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Let $(M,g)$ be a Riemannian manifold and let $p$ and $q$ be two points on it and define $d(p,q)$ as the length of the minimizing geodesic between them. Now given two rectifiable paths $\gamma_1$ and $\gamma_2$ connecting $p$ and $q$ on $M$ and parametrized proportional to their length one defines a ``distance" between the paths $\gamma_1$ and $\gamma_2$, $D(\gamma_1,\gamma_2)$ as,

$D(\gamma_1,\gamma_2) = Sup_{\lambda \in [0,1]} d(\gamma_1 (\lambda), \gamma_2 (\lambda)) + \vert l_g(\gamma _1) - l_g (\gamma _2)\vert $

where $l_g(\gamma)$ is the length of the curve $\gamma$ in the metric $g$.

For the above definition is it necessary that $g$ be complete as is often assumed? Further when all is the existence of a length minimizing geodesic guaranteed between any two points? (I am aware of the result which says that given any point there is always a neighbourhood around it where between any two points there is a length minimizing geodesic)

But say I am working on a pseudo-Riemannian manifold with $(1,n)$ signature. Call a curve to be "time-like" if the tangent vector to it is always of negative norm and "space-like" if it is always positive and "null" if it is always zero.

Then I know of a theorem which proves that a smooth time-like curve connecting two points realizes the local maximum of length between these points if and only if it is a geodesic between them with no conjugate points in between.

How does this fit in with the need to have a unique locally minimizing geodesic for the D-function to be defined?

I think that the topology introduced by this distance function on the space of paths between $p$ and $q$ is what is called the ``Frechet Topology" and under which this space of paths becomes an infinite dimensional metric space and it is also complete. I think under this topology the distance function between two points on the manifold becomes a continuous function on the space of curves joining the two points.

Confusion begins when I see claims which seem to mean that in the $(1,n)$ signature case the "proper length" of time-like curves is apparently NOT a continuous function on the space of rectifiable curves in the above topology.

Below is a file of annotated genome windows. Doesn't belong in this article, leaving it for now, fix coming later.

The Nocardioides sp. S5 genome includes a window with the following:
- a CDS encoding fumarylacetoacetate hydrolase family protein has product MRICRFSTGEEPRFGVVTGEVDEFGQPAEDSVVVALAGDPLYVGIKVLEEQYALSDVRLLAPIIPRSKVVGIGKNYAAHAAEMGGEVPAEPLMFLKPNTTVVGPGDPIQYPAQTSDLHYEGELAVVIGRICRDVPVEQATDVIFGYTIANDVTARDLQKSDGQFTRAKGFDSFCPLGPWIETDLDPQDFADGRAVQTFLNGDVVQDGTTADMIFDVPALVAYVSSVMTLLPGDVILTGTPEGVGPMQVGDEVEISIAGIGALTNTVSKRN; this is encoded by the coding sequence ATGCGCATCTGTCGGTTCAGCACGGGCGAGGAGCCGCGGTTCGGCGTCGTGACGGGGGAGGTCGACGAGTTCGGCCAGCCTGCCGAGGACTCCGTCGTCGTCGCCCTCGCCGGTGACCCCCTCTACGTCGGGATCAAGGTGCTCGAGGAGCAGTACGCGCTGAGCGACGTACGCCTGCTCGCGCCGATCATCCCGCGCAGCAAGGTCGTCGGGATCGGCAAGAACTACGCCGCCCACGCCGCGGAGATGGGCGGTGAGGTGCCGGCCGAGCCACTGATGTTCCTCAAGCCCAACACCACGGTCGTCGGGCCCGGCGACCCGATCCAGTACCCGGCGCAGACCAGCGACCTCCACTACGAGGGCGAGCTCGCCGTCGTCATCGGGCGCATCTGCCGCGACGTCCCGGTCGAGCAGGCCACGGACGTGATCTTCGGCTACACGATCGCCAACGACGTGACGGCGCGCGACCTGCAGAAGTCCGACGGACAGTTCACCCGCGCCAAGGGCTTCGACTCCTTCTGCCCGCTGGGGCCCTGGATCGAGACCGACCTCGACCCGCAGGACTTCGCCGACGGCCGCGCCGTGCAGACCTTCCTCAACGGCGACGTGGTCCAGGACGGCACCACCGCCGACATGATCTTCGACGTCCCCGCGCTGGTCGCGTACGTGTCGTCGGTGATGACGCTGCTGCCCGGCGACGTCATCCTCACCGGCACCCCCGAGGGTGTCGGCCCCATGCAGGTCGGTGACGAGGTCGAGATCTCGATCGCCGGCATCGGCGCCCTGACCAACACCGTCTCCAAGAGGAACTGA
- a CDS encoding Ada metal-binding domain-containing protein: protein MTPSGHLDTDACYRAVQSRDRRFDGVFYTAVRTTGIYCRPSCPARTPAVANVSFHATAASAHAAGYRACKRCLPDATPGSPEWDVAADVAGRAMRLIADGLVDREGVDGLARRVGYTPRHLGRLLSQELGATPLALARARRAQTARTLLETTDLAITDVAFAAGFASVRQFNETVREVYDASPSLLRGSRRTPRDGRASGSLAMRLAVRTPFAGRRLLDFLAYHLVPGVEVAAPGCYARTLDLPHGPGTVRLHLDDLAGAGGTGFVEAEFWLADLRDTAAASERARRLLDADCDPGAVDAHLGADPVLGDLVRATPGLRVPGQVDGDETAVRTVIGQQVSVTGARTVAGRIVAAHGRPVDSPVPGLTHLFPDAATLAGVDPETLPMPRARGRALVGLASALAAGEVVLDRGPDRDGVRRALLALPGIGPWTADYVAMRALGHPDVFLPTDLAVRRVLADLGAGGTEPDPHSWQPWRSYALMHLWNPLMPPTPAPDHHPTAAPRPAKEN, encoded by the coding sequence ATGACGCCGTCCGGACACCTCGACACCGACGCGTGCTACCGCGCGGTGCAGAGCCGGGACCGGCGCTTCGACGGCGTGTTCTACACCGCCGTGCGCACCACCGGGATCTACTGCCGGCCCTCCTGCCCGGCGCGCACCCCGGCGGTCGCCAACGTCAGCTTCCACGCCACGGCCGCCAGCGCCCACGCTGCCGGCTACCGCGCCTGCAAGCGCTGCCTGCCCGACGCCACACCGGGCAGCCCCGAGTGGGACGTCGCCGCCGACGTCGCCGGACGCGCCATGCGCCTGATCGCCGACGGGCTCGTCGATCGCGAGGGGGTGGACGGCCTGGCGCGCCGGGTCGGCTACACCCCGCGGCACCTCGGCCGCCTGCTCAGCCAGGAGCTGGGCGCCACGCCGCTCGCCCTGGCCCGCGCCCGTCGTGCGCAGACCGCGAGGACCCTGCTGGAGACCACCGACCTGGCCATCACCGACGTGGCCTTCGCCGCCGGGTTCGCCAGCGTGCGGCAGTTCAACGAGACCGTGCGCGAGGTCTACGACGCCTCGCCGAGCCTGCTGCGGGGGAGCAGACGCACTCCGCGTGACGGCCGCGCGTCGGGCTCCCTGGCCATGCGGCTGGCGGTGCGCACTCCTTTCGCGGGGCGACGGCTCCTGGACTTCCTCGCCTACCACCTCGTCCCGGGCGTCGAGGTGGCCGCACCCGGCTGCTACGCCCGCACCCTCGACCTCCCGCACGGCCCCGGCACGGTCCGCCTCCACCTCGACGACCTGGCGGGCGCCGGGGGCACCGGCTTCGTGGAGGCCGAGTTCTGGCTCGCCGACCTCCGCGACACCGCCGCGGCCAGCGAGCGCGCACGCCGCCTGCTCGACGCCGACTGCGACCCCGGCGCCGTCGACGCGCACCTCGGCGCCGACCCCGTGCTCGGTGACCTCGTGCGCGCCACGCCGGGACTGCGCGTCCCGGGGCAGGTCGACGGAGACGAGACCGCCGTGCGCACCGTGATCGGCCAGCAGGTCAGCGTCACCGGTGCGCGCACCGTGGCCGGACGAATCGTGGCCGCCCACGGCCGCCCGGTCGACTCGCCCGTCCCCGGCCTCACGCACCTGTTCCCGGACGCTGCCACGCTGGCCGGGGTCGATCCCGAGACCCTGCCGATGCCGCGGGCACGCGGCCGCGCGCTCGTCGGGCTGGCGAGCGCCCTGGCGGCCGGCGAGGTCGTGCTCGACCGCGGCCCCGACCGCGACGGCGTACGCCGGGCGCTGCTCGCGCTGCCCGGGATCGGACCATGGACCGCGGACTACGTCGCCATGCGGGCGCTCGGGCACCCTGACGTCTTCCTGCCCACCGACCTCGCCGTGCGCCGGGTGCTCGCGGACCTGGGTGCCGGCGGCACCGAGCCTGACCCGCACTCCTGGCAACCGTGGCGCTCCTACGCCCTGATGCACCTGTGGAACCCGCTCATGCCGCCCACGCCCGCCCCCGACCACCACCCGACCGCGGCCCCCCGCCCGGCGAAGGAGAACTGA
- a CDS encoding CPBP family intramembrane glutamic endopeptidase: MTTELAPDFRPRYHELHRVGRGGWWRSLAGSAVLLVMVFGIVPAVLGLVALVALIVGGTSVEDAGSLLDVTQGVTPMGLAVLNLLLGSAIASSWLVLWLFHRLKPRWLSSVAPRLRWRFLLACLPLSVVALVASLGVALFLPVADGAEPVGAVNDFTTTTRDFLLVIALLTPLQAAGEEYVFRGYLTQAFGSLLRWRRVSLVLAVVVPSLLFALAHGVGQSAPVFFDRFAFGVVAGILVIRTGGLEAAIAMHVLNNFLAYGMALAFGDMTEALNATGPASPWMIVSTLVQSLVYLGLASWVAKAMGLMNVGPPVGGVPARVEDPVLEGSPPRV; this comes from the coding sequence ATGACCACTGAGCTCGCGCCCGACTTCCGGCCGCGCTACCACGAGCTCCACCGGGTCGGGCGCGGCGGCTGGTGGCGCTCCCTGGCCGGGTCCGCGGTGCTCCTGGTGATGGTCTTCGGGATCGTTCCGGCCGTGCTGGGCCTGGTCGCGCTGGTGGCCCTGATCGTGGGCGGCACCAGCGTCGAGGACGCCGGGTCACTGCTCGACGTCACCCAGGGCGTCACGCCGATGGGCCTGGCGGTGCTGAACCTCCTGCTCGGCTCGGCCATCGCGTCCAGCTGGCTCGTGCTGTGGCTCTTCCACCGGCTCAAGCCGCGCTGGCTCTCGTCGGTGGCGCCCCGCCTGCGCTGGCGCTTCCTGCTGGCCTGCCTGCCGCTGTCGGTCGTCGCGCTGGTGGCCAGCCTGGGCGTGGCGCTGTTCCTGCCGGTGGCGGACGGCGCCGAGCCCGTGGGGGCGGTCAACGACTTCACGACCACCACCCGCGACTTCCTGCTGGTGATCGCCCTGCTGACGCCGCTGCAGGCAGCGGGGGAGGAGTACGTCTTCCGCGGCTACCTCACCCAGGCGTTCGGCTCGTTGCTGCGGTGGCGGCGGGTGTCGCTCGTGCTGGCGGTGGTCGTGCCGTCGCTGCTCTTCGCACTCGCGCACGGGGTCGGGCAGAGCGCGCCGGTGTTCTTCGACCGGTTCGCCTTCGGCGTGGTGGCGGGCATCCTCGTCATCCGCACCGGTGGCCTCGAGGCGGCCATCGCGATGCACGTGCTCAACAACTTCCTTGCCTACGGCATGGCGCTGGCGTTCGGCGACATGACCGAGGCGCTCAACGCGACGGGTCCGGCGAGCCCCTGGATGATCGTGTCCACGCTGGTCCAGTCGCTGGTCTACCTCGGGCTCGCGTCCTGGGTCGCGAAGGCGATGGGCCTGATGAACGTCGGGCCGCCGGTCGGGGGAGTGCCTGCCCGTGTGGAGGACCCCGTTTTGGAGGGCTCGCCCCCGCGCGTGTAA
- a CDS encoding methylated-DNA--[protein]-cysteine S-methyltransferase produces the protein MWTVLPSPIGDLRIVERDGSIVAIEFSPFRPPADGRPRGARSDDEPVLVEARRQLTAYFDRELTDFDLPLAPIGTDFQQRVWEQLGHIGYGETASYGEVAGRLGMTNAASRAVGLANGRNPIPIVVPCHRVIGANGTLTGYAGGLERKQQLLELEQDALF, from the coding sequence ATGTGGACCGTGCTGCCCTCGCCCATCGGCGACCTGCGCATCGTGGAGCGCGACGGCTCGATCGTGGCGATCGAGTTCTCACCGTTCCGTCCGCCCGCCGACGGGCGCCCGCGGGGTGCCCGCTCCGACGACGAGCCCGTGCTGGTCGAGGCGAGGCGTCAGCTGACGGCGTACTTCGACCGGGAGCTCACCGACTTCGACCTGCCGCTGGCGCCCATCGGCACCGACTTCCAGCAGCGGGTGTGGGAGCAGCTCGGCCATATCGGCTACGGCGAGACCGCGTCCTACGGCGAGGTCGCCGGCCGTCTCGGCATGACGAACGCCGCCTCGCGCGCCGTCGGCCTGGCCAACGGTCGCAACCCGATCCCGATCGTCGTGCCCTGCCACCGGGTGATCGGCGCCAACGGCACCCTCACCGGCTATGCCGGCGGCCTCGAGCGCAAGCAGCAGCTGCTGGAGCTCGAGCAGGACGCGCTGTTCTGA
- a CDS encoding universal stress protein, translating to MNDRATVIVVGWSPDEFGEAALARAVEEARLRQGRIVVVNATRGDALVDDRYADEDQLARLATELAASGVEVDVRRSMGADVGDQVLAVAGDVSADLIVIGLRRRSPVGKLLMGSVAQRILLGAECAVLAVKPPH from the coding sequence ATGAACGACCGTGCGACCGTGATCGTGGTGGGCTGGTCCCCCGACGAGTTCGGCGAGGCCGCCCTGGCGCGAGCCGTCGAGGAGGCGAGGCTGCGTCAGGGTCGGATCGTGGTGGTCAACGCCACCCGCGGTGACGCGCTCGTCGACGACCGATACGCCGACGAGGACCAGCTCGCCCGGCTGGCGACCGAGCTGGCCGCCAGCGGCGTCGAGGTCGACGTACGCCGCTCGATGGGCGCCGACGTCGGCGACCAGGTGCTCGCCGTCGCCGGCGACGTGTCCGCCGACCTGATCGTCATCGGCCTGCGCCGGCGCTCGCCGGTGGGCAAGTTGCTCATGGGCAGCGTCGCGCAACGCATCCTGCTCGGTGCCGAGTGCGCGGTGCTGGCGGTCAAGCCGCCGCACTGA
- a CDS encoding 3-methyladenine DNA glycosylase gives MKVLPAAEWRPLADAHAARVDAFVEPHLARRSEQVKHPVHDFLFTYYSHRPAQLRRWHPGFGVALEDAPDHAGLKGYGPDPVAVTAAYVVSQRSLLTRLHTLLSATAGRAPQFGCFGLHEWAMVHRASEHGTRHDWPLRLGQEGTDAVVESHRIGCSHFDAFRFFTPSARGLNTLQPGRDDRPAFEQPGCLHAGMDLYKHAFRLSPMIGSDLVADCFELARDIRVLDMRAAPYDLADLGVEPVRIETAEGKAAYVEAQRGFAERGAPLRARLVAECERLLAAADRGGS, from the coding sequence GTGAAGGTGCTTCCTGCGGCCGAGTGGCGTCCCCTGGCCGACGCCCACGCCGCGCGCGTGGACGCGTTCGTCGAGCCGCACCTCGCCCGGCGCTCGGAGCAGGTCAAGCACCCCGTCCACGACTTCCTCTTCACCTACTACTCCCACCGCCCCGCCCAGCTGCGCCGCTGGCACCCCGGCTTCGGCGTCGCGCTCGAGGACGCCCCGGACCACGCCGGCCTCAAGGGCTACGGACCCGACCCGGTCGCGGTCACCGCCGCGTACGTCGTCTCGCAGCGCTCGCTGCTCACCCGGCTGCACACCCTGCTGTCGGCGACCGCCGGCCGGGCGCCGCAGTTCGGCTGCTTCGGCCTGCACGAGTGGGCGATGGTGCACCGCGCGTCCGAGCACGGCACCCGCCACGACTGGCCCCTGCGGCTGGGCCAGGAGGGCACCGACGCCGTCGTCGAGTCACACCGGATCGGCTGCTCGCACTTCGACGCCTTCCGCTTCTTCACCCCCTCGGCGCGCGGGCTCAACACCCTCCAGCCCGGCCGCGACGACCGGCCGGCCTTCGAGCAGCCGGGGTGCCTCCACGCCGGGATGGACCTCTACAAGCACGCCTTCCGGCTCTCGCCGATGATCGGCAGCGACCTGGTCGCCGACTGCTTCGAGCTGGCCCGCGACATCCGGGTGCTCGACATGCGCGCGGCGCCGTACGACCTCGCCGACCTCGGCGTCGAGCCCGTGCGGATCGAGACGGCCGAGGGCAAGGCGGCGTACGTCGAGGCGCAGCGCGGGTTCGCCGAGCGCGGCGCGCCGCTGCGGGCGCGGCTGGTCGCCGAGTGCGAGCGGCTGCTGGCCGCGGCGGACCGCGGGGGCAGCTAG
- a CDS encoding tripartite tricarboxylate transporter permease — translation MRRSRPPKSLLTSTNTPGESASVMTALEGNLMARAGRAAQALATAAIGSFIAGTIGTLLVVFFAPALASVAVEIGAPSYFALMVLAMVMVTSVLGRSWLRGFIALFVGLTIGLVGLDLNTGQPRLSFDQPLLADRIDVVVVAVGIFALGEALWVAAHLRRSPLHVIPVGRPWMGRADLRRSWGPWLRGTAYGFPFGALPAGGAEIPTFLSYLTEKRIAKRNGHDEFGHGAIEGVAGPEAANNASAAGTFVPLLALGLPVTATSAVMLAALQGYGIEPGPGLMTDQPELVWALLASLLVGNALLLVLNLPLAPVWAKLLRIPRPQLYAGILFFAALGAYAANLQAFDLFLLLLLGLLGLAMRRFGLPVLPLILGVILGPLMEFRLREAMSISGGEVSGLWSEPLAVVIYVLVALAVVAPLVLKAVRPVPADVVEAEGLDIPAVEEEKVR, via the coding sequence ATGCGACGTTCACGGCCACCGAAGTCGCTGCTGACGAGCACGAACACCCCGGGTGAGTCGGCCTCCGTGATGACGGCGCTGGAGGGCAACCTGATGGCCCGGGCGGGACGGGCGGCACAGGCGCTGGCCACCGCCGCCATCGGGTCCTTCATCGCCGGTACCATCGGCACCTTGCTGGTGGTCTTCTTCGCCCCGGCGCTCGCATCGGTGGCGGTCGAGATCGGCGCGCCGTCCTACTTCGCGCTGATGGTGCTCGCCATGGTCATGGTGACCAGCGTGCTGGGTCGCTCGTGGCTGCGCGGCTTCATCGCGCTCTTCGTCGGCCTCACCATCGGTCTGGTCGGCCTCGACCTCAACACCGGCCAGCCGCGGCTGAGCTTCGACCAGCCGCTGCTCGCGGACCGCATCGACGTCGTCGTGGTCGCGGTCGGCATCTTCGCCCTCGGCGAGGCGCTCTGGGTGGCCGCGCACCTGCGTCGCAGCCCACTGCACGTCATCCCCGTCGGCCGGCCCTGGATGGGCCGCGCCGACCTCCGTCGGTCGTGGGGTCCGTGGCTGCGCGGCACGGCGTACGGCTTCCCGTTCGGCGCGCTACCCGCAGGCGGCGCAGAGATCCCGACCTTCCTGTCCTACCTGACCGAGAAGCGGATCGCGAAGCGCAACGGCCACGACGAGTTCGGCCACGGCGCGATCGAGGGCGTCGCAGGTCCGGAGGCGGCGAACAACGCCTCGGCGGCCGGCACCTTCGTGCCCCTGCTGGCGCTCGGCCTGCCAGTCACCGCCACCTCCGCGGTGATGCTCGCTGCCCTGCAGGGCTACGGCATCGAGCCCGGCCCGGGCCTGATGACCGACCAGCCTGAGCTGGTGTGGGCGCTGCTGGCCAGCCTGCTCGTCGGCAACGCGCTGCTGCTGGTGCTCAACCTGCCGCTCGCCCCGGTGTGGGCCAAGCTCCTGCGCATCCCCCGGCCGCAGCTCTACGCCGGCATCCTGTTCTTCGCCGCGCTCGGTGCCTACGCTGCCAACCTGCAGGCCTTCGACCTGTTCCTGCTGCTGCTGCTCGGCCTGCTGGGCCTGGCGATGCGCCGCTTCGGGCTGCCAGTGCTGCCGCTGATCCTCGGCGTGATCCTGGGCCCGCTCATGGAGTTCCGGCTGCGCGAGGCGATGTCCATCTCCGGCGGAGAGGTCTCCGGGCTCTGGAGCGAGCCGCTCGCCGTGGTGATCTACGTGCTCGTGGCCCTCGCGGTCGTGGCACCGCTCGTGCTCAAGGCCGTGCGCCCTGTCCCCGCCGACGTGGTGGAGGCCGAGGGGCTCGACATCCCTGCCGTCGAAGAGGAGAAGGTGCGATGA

(Is one assuming that the above definition of the D-function and the Frechet Toplogy continue to make sense even on a pseudo-Riemannian manifolds?)

But it is claimed that the length function on the space of rectifiable curves between between two fixed points becomes what is called an "upper semi-continuous" function in the above topology. (I don't have much intuition about this.)

Apparently these kind of functions satisfy the good old property of attaining a maxima on compact sets and this gets used to say that on a globally hyperbolic pseudo-Riemannian manifold given any two points there is a length maximizing time-like geodesic between them.

In light of the theorem stated in the fourth paragraph I guess the above only says that between any two points on a globally hyperbolic space-time there exists a geodesic with no conjugate points in between and then by that statement it will automatically be the local maximum length time-like curve between them.

I would like to know what is the intuition behind this definition of ``distance" on the path spaces and how the alleged consequences follow. Also if someone can give me the bigger picture of what is going on.

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Completeness of $(M,g)$ ensures that between any two points there is a geodesic (see Hopf-Rinow's theorem); it is not necessary, but it seems to be the most natural sufficient condition. I do not understand what the sentence "I think under this topology the distance function between two points on the manifold becomes a continuous function on the space of curves joining the two points" could mean, could you be more precise? Should we understand the length function instead of the distance function? – Benoît Kloeckner Oct 1 '10 at 14:19